Welcome to Science Court!

Science Court is a project designed to combat polarization in American society and strengthen democracy. It is run as an interdisciplinary course in the University of Minnesota Honors Program involving students from across the university. The students select a controversial issue and spend an entire semester studying it in depth to determine the facts (based on sound scientific research) and then argue it in a mock trial in front of a jury of citizens with a mix of views and backgrounds. The public is engaged through compelling audio, video and online content generated by the students about the preparations, trial and verdict. The trial is open to the public.

Logo of the College of Science and Engineerig at the University of MinnesotaWatch a short talk by Ellad Tadmor on Science Court given as part of the College of Science and Engineering (CSE) Curiosity Drives Progress Lecture Series


MPR News with Kerri Miller icon Kerri Miller from MPR News thinks Science Court is a "great idea!":

   Listen to the full interview.

2021 Mandatory Service

AmeriCorps volunteers being sworn in

The Science Court case statement for 2021 was:

To fight polarization in American society, a mandatory national service should be adopted.

The pro side argued for a strategy centered on mandatory civil and military national service for Americans 18-30 years old. The con team argued for a major expansion of voluntary service programs with incentives to maximize participation for Americans of all ages.

The trial was held April 24, 2021 and results are in... click to see the trial details and verdict.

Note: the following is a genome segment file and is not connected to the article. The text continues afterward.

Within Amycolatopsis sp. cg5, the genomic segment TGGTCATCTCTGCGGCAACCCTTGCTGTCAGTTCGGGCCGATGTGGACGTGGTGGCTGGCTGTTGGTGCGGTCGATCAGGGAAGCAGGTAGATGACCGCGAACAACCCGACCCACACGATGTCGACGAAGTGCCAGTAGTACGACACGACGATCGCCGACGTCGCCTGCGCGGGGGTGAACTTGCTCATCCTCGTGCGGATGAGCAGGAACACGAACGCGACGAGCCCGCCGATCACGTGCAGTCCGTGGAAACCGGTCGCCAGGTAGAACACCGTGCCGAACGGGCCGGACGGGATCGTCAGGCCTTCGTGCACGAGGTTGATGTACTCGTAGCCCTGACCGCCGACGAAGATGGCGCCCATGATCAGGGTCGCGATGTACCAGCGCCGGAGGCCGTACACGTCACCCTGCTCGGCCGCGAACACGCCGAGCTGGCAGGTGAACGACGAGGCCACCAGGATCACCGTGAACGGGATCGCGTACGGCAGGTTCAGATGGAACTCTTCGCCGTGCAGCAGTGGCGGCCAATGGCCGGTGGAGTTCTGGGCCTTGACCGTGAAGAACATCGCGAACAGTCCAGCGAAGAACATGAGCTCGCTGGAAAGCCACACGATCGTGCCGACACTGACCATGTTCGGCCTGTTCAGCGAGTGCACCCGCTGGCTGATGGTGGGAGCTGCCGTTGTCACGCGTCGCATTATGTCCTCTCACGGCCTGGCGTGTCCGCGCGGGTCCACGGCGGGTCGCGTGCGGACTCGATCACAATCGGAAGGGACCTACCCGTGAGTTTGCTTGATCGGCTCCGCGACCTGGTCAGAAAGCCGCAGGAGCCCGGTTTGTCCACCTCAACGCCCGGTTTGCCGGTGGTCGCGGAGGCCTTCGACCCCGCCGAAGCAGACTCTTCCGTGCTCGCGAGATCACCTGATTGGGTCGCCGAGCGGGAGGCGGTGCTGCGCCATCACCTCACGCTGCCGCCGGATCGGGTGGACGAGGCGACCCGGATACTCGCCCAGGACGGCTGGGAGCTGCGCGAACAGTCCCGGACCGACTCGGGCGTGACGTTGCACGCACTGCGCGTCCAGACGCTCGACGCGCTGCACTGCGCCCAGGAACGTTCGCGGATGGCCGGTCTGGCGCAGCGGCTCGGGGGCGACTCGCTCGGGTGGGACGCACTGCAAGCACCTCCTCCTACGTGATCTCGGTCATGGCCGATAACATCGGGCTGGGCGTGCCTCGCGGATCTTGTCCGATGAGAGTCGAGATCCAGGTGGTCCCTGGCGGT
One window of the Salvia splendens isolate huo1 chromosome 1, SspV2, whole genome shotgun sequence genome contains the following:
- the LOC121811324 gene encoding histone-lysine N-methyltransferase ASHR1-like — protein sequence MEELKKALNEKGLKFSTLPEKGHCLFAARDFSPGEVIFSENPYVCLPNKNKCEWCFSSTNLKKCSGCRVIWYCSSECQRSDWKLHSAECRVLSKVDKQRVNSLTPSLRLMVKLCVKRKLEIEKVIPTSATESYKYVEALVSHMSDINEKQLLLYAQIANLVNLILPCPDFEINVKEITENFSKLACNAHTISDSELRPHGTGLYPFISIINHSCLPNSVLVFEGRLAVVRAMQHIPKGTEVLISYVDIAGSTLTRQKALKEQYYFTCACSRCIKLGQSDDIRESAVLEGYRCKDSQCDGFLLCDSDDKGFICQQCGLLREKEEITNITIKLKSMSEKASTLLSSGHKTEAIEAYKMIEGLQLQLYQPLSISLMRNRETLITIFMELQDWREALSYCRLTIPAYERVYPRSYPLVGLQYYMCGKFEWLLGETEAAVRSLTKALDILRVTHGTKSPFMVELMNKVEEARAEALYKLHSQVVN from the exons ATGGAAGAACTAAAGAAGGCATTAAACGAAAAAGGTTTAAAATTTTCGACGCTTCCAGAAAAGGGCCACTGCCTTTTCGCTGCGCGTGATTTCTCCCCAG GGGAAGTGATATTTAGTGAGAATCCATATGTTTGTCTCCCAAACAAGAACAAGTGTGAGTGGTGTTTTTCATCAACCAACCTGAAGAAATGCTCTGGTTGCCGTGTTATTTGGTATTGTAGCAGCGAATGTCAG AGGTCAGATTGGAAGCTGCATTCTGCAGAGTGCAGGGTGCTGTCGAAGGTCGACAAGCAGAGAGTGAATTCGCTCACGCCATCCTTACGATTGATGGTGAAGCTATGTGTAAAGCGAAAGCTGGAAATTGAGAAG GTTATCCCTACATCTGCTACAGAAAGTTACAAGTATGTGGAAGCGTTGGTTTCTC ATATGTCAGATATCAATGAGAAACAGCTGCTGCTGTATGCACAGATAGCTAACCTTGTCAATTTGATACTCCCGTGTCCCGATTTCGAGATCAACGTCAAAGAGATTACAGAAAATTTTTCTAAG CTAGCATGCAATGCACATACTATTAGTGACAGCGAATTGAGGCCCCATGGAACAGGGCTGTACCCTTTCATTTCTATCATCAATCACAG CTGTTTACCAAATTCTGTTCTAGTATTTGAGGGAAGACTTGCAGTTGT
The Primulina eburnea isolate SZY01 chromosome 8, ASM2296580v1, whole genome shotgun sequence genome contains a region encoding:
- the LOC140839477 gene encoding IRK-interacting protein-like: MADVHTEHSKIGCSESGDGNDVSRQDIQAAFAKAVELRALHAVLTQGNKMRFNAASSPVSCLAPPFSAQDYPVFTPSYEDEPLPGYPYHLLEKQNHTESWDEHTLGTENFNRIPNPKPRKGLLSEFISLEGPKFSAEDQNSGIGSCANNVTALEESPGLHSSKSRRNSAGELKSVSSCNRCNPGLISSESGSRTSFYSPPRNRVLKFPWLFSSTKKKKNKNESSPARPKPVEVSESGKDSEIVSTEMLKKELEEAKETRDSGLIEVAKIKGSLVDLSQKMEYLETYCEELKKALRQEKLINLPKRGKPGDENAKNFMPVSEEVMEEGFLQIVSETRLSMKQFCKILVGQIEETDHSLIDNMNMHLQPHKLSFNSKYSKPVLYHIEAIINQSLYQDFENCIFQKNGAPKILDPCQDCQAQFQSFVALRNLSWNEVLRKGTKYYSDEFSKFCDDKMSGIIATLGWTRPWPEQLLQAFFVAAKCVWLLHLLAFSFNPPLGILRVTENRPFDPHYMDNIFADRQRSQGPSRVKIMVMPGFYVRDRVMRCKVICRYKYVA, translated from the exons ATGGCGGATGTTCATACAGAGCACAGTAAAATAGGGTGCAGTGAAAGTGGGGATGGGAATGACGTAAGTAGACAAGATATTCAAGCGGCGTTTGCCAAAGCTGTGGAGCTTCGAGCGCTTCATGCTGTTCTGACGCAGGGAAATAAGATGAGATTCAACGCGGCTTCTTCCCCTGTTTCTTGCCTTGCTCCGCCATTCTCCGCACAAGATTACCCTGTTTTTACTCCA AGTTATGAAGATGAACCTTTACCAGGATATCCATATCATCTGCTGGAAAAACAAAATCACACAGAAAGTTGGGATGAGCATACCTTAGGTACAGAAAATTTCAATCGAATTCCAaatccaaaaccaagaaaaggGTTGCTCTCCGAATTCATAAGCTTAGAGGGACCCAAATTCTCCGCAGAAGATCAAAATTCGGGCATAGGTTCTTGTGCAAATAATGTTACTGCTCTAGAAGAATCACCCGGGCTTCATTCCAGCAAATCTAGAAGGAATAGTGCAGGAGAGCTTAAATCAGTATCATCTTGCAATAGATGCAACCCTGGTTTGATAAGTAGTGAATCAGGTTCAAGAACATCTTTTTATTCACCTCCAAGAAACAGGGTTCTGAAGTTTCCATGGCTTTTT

2022 Science Court Case

Image showing the scales of justice against a courtroom backdrop

Science Court will be offered again in Spring 2022 starting on January 18, 2021. What controversial issue should we study? If you have suggestions for the students, fill in our suggestion form.


Dams Kill People Too!

Nuclear energy has a pretty bad reputation- radioactive materials, nuclear meltdowns- most people don't really trust the safety of nuclear power plants.  Most people might just be unfairly biased against nuclear power, and we'll discuss it in the latest podcast about the health and safety of nuclear engineering. 

Kerri Miller Visits SciCourt

The ScienceCourt team was lucky enough to sit down with MPR host and former television reporter Kerri Miller to discuss their research and arguments.  Gear up- because the science court team is ready for court! 

Evidence Challenge: An Update from our Programming Team

So you might be curious as to what actually happened at our Evidence Challenge a couple of weeks ago?  What went down? Who argued what?  What did Judge Bill McGinnis decide as to what research the science and legal teams could use as evidence and what they must throw out of the pool?  Watch this explainer video made by our Programming Team member Grace O'Neil to see for yourself!



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Upcoming Events

When: TBA
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Upcoming Science Court events will be announced here.

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